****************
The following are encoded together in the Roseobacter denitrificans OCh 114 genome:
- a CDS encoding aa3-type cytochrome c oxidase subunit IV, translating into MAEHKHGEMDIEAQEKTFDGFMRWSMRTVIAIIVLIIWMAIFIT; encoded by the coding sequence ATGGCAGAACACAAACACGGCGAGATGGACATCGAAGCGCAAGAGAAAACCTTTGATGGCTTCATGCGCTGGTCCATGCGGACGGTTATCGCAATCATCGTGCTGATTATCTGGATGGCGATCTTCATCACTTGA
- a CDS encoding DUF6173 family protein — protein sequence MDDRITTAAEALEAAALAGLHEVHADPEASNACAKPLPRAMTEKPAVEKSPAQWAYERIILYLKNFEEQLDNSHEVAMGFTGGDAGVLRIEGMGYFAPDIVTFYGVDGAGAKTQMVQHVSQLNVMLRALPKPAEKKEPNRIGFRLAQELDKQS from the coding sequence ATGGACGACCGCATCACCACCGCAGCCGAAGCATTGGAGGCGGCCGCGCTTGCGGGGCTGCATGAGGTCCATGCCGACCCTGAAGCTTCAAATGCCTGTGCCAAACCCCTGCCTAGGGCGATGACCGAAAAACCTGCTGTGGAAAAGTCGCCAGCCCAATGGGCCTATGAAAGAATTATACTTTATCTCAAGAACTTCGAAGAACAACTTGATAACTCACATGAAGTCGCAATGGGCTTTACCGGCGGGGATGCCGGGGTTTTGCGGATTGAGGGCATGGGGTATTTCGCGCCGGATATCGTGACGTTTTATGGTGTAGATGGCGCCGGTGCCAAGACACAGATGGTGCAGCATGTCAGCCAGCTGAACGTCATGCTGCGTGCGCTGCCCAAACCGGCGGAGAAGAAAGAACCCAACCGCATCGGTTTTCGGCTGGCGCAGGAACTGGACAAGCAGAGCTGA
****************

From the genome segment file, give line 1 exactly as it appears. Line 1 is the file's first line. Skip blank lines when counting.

The following are encoded together in the Roseobacter denitrificans OCh 114 genome: